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Data store service - Angular

October 19, 2019

Managing state is challenging when building modern web applications.

In this post I will show you a simple way to organize your own state logic using the power of RxJS and Angular services.

How to cook the rabbit

A data store is a service that manage a single data type. It’s responsible of storing, manipulating, and exposing the data to the rest of the application.

@Injectable({ providedIn: 'root' })
export class BookStore {
  /* Internal books state initialized with an empty Array */
  private readonly _books = new BehaviorSubject<Book[]>([]);

  /* Books are exposed as an Observable to avoid doing anything from outside */
  public readonly books$ = this._books.asObservable();
}

We use a BehaviorSubject to store the current state and an Observable to publicly expose data.

The BehaviorSubject holds the value that needs to be shared with other components. These components subscribe to the observable without the ability to change the value.

Now imagine we want to fetch some books from a remote web service.

@Injectable({ providedIn: 'root' })
export class BookService {
  constructor(private http: HttpClient) {}

  getBooks(): Observable<Book[]> {
    return this.http.get('https://books.com/api/books');
  }
}

We can add a communication layer, the BookService that encapsulates HTTP logic.

Back to the BookStore, we can fetch the data and emit a new state using the next function.

@Injectable({ providedIn: 'root' })
export class BookStore {
  private readonly _books = new BehaviorSubject<Book[]>([]);
  public readonly books$ = this._books.asObservable();

  constructor(private bookService: BookService) {}

  /* Fetch books and update the state accordingly */
  getBooks(): Observable<Book[]> {
    return this.bookService
      .getBooks()
      .pipe(tap(books => this._books.next(books))); /* 👈🏼 Update the state */
  }
}

Now the component can use the store to load books at initialization.

@Component({
  selector: "app-root",
  template: `
    <ng-container *ngIf="books$ | async as books">
      <app-book *ngFor="let book of books; trackBy: trackById"></app-book>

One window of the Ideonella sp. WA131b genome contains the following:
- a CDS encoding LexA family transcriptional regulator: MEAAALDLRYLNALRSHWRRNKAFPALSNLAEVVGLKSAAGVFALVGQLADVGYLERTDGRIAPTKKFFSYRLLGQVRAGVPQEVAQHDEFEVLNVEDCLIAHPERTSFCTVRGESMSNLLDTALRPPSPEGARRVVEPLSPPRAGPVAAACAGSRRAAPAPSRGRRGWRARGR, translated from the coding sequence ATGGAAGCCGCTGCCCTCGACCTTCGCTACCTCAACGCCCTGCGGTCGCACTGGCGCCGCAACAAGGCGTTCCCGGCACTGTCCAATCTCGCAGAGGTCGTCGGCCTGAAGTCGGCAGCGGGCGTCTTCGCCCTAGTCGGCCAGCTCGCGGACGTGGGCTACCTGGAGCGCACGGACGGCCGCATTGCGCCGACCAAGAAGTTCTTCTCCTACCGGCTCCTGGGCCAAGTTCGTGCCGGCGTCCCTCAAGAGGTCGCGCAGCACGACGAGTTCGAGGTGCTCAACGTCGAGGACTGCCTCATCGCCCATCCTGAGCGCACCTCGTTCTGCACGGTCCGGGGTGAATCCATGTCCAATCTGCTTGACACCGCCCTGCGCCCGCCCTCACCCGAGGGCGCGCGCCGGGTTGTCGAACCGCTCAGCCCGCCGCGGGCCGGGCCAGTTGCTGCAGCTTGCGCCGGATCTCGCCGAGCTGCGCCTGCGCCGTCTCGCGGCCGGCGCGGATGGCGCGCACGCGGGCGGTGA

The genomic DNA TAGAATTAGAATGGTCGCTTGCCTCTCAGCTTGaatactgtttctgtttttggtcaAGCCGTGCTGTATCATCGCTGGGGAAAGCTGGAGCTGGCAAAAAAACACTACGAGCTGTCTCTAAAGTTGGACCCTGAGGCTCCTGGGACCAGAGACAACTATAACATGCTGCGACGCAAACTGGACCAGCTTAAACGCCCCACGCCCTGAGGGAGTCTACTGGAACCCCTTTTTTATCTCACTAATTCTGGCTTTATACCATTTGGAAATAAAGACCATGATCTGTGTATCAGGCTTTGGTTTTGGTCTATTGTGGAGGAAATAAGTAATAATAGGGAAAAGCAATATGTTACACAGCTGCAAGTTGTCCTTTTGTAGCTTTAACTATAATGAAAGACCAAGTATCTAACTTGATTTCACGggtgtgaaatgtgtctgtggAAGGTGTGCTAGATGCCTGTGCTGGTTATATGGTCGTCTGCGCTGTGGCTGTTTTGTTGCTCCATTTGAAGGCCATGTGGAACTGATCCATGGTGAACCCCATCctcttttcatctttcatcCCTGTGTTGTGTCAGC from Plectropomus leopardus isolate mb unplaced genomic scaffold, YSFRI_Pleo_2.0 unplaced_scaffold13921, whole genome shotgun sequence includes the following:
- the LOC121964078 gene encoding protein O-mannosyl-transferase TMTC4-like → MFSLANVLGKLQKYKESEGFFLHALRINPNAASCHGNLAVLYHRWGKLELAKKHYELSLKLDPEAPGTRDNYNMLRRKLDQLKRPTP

</ng-container>
  `,
})
export class AppComponent implements OnInit {
  readonly books$: Observable<Book[]> = this.bookStore.books$;

  constructor(private bookStore: BookStore) {}

  ngOnInit() {
    this.bookStore
      .getBooks()
      .subscribe({ error: () => /* @todo should probably handle error */ });
  }

  trackById(index: number, book: Book) {
    return book.id;
  }
}

Each time the books$ observable emits a new state, all observers are updated in order, which means that the view will always be synchronized with the state.

@Component({
  selector: 'app-book',
  template: `
    <article>
      {{ book.title | capitalize }}
      <strong>{{ book.author | capitalize }}</strong>
    </article>
  `,
})
export class AppBook implements OnInit {
  @Input() book: Book;

  constructor(private bookStore: BookStore) {}

  ngOnInit() {}
}

Pros

  • Simplicity, we can quickly understand this architecture.
  • Reactivity, we get all the benefices from RxJS to create reactive UIs.
  • Velocity, with this fashion developers are able to rapidly build features without all the boilerplate needed for an immutable store.

Cons

  • Scalability, as the application grow, the number of service increase and it tends to rapidly become a big spaghetti dish.
  • Testability, testing the store is not trivial because it does a lot of different things.
  • Strictness, this pattern doesn’t come with strict rules to ensure a kind of global coherence.
Edouard Bozon

I'm Edouard Bozon, I live in Lyon, France. I play almost everyday with Angular and Node. I focus my work on building better JavaScript apps and contributing to open source. Looking for a passionate developer? Let's talk together.

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